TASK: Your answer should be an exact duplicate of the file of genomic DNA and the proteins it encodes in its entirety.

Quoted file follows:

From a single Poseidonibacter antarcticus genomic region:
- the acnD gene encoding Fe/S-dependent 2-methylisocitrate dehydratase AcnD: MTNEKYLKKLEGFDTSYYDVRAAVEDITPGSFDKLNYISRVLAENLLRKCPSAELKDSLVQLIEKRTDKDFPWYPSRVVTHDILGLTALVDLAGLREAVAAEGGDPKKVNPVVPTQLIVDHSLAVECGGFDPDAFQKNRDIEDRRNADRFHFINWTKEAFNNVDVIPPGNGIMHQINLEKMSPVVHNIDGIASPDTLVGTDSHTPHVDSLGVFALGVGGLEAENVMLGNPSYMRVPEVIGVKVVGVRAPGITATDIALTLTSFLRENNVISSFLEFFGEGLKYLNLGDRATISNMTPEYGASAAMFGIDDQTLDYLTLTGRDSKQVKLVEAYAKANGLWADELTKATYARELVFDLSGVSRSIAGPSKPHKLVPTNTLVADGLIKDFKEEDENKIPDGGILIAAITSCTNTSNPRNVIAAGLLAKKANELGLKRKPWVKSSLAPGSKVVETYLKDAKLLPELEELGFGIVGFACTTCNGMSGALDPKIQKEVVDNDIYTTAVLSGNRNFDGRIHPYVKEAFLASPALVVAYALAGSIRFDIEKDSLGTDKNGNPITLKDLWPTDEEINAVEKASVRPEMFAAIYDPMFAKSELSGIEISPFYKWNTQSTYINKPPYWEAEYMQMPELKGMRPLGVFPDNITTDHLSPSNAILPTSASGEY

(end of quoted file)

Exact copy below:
From a single Poseidonibacter antarcticus genomic region:
- the acnD gene encoding Fe/S-dependent 2-methylisocitrate dehydratase AcnD: MTNEKYLKKLEGFDTSYYDVRAAVEDITPGSFDKLNYISRVLAENLLRKCPSAELKDSLVQLIEKRTDKDFPWYPSRVVTHDILGLTALVDLAGLREAVAAEGGDPKKVNPVVPTQLIVDHSLAVECGGFDPDAFQKNRDIEDRRNADRFHFINWTKEAFNNVDVIPPGNGIMHQINLEKMSPVVHNIDGIASPDTLVGTDSHTPHVDSLGVFALGVGGLEAENVMLGNPSYMRVPEVIGVKVVGVRAPGITATDIALTLTSFLRENNVISSFLEFFGEGLKYLNLGDRATISNMTPEYGASAAMFGIDDQTLDYLTLTGRDSKQVKLVEAYAKANGLWADELTKATYARELVFDLSGVSRSIAGPSKPHKLVPTNTLVADGLIKDFKEEDENKIPDGGILIAAITSCTNTSNPRNVIAAGLLAKKANELGLKRKPWVKSSLAPGSKVVETYLKDAKLLPELEELGFGIVGFACTTCNGMSGALDPKIQKEVVDNDIYTTAVLSGNRNFDGRIHPYVKEAFLASPALVVAYALAGSIRFDIEKDSLGTDKNGNPITLKDLWPTDEEINAVEKASVRPEMFAAIYDPMFAKSELSGIEISPFYKWNTQSTYINKPPYWEAEYMQMPELKGMRPLGVFPDNITTDHLSPSNAILPTSASGEY